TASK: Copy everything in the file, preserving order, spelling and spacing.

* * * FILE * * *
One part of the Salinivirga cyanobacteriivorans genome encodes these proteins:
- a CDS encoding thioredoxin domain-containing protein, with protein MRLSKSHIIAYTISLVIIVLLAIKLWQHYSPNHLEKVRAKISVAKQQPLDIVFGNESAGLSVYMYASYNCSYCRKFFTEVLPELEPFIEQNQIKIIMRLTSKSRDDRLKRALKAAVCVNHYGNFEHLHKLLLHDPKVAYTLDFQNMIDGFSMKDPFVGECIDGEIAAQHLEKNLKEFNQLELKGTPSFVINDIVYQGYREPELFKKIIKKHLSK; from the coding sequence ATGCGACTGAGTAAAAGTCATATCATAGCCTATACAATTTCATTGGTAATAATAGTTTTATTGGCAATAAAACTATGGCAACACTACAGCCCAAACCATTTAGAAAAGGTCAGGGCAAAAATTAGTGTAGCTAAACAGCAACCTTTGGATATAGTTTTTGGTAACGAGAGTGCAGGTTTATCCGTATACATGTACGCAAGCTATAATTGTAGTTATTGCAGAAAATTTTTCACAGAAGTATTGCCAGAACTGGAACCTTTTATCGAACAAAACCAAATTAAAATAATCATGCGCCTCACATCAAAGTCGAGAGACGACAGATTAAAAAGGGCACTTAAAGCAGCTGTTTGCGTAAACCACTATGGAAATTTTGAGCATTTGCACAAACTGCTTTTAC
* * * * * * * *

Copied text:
One part of the Salinivirga cyanobacteriivorans genome encodes these proteins:
- a CDS encoding thioredoxin domain-containing protein, with protein MRLSKSHIIAYTISLVIIVLLAIKLWQHYSPNHLEKVRAKISVAKQQPLDIVFGNESAGLSVYMYASYNCSYCRKFFTEVLPELEPFIEQNQIKIIMRLTSKSRDDRLKRALKAAVCVNHYGNFEHLHKLLLHDPKVAYTLDFQNMIDGFSMKDPFVGECIDGEIAAQHLEKNLKEFNQLELKGTPSFVINDIVYQGYREPELFKKIIKKHLSK; from the coding sequence ATGCGACTGAGTAAAAGTCATATCATAGCCTATACAATTTCATTGGTAATAATAGTTTTATTGGCAATAAAACTATGGCAACACTACAGCCCAAACCATTTAGAAAAGGTCAGGGCAAAAATTAGTGTAGCTAAACAGCAACCTTTGGATATAGTTTTTGGTAACGAGAGTGCAGGTTTATCCGTATACATGTACGCAAGCTATAATTGTAGTTATTGCAGAAAATTTTTCACAGAAGTATTGCCAGAACTGGAACCTTTTATCGAACAAAACCAAATTAAAATAATCATGCGCCTCACATCAAAGTCGAGAGACGACAGATTAAAAAGGGCACTTAAAGCAGCTGTTTGCGTAAACCACTATGGAAATTTTGAGCATTTGCACAAACTGCTTTTAC